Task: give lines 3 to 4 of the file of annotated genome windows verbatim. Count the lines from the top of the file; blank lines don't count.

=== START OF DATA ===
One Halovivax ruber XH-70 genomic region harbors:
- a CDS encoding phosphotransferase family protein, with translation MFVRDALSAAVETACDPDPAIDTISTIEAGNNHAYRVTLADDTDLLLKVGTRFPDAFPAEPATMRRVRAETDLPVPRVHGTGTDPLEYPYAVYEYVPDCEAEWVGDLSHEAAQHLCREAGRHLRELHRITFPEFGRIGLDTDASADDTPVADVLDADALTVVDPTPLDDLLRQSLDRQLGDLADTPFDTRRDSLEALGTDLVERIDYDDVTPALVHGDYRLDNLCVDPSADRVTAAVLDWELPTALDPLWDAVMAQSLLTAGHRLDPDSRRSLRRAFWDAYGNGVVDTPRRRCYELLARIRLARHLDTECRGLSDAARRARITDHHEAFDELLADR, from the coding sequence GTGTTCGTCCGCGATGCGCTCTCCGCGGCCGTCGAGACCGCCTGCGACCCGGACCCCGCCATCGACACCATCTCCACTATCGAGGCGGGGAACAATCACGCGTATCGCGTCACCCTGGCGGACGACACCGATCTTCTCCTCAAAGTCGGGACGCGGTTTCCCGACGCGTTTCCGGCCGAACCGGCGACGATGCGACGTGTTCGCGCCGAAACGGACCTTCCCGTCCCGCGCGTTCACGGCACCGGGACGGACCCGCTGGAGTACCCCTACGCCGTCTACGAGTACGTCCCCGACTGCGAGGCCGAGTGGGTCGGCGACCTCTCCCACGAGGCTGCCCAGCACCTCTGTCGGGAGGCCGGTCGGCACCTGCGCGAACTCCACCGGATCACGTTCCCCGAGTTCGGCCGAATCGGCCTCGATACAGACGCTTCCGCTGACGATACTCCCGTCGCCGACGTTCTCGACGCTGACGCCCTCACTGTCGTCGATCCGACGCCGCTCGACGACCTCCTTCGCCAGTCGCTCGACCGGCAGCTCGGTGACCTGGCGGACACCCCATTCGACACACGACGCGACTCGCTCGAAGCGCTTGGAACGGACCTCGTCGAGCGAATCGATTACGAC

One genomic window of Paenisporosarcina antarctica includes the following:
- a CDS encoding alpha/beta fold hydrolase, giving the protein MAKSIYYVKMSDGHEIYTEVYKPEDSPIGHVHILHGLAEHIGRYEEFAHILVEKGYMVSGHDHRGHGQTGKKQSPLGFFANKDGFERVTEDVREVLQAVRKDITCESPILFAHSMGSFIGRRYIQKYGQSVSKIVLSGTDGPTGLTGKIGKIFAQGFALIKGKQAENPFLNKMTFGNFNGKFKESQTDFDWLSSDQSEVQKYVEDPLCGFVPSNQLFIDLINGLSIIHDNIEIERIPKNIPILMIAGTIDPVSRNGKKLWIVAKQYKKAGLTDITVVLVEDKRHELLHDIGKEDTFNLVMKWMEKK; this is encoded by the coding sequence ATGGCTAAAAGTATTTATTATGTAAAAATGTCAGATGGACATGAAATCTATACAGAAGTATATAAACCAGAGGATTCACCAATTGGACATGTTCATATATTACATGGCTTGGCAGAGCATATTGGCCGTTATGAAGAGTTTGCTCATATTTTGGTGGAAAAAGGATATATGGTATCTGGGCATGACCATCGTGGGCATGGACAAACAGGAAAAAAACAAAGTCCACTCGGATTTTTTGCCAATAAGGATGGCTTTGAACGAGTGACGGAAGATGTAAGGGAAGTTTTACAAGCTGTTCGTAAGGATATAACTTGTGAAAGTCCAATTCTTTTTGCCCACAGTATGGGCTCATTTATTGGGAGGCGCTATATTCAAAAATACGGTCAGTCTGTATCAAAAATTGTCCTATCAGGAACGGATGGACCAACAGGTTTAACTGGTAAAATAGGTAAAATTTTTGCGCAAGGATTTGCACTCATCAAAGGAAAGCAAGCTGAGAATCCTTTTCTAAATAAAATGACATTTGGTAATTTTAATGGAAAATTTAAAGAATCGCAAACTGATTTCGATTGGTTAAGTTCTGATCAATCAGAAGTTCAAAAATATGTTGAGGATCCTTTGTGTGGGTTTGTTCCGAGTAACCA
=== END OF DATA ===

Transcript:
One genomic window of Paenisporosarcina antarctica includes the following:
- a CDS encoding alpha/beta fold hydrolase, giving the protein MAKSIYYVKMSDGHEIYTEVYKPEDSPIGHVHILHGLAEHIGRYEEFAHILVEKGYMVSGHDHRGHGQTGKKQSPLGFFANKDGFERVTEDVREVLQAVRKDITCESPILFAHSMGSFIGRRYIQKYGQSVSKIVLSGTDGPTGLTGKIGKIFAQGFALIKGKQAENPFLNKMTFGNFNGKFKESQTDFDWLSSDQSEVQKYVEDPLCGFVPSNQLFIDLINGLSIIHDNIEIERIPKNIPILMIAGTIDPVSRNGKKLWIVAKQYKKAGLTDITVVLVEDKRHELLHDIGKEDTFNLVMKWMEKK; this is encoded by the coding sequence ATGGCTAAAAGTATTTATTATGTAAAAATGTCAGATGGACATGAAATCTATACAGAAGTATATAAACCAGAGGATTCACCAATTGGACATGTTCATATATTACATGGCTTGGCAGAGCATATTGGCCGTTATGAAGAGTTTGCTCATATTTTGGTGGAAAAAGGATATATGGTATCTGGGCATGACCATCGTGGGCATGGACAAACAGGAAAAAAACAAAGTCCACTCGGATTTTTTGCCAATAAGGATGGCTTTGAACGAGTGACGGAAGATGTAAGGGAAGTTTTACAAGCTGTTCGTAAGGATATAACTTGTGAAAGTCCAATTCTTTTTGCCCACAGTATGGGCTCATTTATTGGGAGGCGCTATATTCAAAAATACGGTCAGTCTGTATCAAAAATTGTCCTATCAGGAACGGATGGACCAACAGGTTTAACTGGTAAAATAGGTAAAATTTTTGCGCAAGGATTTGCACTCATCAAAGGAAAGCAAGCTGAGAATCCTTTTCTAAATAAAATGACATTTGGTAATTTTAATGGAAAATTTAAAGAATCGCAAACTGATTTCGATTGGTTAAGTTCTGATCAATCAGAAGTTCAAAAATATGTTGAGGATCCTTTGTGTGGGTTTGTTCCGAGTAACCA